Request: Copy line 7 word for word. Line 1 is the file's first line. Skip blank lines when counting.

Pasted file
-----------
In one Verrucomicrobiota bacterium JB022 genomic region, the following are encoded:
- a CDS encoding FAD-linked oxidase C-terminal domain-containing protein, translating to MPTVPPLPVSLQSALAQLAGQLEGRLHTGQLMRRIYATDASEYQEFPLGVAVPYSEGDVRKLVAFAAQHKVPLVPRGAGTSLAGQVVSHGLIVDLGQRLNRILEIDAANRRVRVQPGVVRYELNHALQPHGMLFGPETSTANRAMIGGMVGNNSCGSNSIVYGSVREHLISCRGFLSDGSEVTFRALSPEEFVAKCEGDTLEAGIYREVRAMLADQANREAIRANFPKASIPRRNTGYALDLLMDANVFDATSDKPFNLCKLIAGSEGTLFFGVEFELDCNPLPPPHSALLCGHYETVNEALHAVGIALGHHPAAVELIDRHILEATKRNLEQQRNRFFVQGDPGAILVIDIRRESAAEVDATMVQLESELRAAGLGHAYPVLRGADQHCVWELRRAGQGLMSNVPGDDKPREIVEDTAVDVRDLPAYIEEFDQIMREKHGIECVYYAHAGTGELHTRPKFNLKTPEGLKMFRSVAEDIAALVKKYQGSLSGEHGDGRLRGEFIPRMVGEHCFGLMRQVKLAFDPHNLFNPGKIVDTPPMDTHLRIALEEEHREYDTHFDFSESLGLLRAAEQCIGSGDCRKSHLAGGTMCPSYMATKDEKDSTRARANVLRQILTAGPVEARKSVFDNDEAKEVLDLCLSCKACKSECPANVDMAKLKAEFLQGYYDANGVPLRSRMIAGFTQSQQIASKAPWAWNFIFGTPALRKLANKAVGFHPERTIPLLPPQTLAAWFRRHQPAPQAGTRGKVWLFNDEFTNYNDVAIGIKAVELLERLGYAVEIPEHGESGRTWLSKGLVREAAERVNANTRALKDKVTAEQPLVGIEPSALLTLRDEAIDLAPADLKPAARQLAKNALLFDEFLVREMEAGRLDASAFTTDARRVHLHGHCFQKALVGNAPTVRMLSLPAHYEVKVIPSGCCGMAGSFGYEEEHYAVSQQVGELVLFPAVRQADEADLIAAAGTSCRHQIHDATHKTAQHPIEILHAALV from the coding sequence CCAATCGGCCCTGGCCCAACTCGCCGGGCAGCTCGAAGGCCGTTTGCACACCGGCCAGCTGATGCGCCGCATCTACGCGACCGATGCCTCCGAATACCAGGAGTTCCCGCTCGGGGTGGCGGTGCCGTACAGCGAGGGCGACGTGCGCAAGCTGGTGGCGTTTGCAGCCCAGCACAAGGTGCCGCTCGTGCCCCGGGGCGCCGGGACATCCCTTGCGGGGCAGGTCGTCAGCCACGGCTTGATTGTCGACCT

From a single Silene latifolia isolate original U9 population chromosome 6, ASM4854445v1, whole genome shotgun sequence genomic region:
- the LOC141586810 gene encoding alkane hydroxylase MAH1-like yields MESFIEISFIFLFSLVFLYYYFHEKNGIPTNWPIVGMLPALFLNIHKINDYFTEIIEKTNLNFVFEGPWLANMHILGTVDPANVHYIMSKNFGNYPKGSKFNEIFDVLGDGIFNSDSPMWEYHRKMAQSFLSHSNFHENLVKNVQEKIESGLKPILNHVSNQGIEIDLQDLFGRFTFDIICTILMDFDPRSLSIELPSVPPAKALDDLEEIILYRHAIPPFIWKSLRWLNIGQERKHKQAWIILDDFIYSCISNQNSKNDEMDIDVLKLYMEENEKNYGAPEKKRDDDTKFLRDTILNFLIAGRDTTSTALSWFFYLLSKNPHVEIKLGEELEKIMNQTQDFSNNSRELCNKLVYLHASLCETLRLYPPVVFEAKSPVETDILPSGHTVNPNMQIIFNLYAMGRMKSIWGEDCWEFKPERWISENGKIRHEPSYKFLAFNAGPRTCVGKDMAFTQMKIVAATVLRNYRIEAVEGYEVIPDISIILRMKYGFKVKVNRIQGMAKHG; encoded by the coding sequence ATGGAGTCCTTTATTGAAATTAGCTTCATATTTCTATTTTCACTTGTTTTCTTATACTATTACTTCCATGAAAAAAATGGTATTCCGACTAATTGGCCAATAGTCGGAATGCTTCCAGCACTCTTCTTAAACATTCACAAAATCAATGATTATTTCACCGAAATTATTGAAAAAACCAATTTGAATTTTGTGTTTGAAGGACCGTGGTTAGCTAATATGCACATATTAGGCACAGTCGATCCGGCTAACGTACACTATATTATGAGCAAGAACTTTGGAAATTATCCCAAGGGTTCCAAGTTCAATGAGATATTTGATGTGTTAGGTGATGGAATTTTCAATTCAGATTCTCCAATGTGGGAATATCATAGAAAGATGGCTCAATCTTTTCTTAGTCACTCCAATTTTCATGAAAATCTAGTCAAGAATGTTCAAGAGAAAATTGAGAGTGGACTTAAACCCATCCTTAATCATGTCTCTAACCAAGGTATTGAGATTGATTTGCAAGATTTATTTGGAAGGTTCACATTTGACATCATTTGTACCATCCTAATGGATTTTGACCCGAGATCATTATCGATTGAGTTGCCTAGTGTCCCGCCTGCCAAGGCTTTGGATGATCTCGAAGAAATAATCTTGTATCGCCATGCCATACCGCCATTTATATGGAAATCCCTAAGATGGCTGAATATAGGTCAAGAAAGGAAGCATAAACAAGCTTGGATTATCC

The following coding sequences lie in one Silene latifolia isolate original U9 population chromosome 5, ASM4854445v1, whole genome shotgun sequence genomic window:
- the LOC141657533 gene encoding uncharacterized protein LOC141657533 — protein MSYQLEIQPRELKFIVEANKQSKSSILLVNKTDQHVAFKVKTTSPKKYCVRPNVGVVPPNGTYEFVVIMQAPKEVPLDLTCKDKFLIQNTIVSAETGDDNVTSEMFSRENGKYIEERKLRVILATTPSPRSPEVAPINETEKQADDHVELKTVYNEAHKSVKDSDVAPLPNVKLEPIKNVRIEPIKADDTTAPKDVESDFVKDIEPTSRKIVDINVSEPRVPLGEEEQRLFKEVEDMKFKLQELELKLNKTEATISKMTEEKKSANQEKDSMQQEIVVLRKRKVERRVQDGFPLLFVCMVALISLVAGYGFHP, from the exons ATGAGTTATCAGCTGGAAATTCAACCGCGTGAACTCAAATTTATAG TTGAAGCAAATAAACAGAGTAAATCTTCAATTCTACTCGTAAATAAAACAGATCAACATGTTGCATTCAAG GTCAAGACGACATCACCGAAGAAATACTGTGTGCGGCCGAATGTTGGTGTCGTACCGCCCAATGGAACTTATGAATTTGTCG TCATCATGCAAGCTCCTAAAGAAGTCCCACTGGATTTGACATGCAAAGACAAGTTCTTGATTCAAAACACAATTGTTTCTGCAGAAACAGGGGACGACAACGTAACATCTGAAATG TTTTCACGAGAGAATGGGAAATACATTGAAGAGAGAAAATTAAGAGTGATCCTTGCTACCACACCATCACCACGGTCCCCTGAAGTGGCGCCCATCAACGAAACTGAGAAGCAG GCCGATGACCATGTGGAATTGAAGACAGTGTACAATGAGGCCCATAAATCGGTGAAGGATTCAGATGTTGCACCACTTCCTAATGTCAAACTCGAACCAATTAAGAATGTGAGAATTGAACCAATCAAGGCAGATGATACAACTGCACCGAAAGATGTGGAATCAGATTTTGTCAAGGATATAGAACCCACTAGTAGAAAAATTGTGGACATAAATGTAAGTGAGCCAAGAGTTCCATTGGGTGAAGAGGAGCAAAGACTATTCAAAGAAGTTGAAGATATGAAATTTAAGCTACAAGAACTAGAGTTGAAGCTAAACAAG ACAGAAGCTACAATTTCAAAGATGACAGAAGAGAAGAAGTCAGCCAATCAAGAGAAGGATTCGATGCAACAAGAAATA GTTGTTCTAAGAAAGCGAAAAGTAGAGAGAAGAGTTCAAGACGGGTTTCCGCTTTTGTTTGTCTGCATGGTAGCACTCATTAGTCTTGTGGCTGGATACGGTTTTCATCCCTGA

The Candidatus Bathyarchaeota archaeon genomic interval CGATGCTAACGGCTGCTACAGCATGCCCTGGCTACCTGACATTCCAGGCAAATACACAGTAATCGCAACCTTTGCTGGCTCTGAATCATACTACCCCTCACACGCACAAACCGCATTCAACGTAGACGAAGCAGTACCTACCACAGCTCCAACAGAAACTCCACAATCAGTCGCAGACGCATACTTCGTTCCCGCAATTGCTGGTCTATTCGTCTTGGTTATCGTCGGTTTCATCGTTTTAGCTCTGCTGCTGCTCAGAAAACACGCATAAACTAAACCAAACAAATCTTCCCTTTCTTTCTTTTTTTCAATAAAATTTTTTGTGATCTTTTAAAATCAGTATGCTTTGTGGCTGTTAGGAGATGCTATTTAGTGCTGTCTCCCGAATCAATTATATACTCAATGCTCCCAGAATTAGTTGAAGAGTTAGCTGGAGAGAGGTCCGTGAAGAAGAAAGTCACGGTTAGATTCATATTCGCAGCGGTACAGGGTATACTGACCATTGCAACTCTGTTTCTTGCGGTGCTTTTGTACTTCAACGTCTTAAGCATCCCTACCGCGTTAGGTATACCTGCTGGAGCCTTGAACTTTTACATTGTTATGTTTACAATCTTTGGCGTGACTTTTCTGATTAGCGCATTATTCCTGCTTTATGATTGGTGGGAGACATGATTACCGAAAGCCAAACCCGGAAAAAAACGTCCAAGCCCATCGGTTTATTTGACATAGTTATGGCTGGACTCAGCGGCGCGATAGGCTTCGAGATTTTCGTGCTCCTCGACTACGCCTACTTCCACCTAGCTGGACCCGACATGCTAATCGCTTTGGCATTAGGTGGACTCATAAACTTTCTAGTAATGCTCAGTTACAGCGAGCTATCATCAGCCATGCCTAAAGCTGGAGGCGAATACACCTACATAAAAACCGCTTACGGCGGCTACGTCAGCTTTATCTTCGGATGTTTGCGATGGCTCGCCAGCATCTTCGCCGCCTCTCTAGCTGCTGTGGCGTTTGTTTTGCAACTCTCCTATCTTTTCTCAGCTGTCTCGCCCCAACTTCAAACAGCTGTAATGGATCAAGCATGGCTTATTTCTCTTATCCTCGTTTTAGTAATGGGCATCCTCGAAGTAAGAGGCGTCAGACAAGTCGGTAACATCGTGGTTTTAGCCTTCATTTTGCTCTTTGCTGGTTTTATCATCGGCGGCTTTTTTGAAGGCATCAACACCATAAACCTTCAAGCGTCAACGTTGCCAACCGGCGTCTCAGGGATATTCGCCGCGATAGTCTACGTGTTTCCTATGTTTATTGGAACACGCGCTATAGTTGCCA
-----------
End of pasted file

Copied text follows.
The Candidatus Bathyarchaeota archaeon genomic interval CGATGCTAACGGCTGCTACAGCATGCCCTGGCTACCTGACATTCCAGGCAAATACACAGTAATCGCAACCTTTGCTGGCTCTGAATCATACTACCCCTCACACGCACAAACCGCATTCAACGTAGACGAAGCAGTACCTACCACAGCTCCAACAGAAACTCCACAATCAGTCGCAGACGCATACTTCGTTCCCGCAATTGCTGGTCTATTCGTCTTGGTTATCGTCGGTTTCATCGTTTTAGCTCTGCTGCTGCTCAGAAAACACGCATAAACTAAACCAAACAAATCTTCCCTTTCTTTCTTTTTTTCAATAAAATTTTTTGTGATCTTTTAAAATCAGTATGCTTTGTGGCTGTTAGGAGATGCTATTTAGTGCTGTCTCCCGAATCAATTATATACTCAATGCTCCCAGAATTAGTTGAAGAGTTAGCTGGAGAGAGGTCCGTGAAGAAGAAAGTCACGGTTAGATTCATATTCGCAGCGGTACAGGGTATACTGACCATTGCAACTCTGTTTCTTGCGGTGCTTTTGTACTTCAACGTCTTAAGCATCCCTACCGCGTTAGGTATACCTGCTGGAGCCTTGAACTTTTACATTGTTATGTTTACAATCTTTGGCGTGACTTTTCTGATTAGCGCATTATTCCTGCTTTATGATTGGTGGGAGACATGATTACCGAAAGCCAAACCCGGAAAAAAACGTCCAAGCCCATCGGTTTATTTGACATAGTTATGGCTGGACTCAGCGGCGCGATAGGCTTCGAGATTTTCGTGCTCCTCGACTACGCCTACTTCCACCTAGCTGGACCCGACATGCTAATCGCTTTGGCATTAGGTGGACTCATAAACTTTCTAGTAATGCTCAGTTACAGCGAGCTATCATCAGCCATGCCTAAAGCTGGAGGCGAATACACCTACATAAAAACCGCTTACGGCGGCTACGTCAGCTTTATCTTCGGATGTTTGCGATGGCTCGCCAGCATCTTCGCCGCCTCTCTAGCTGCTGTGGCGTTTGTTTTGCAACTCTCCTATCTTTTCTCAGCTGTCTCGCCCCAACTTCAAACAGCTGTAATGGATCAAGCATGGCTTATTTCTCTTATCCTCGTTTTAGTAATGGGCATCCTCGAAGTAAGAGGCGTCAGACAAGTCGGTAACATCGTGGTTTTAGCCTTCATTTTGCTCTTTGCTGGTTTTATCATCGGCGGCTTTTTTGAAGGCATCAACACCATAAACCTTCAAGCGTCAACGTTGCCAACCGGCGTCTCAGGGATATTCGCCGCGATAGTCTACGTGTTTCCTATGTTTATTGGAACACGCGCTATAGTTGCCA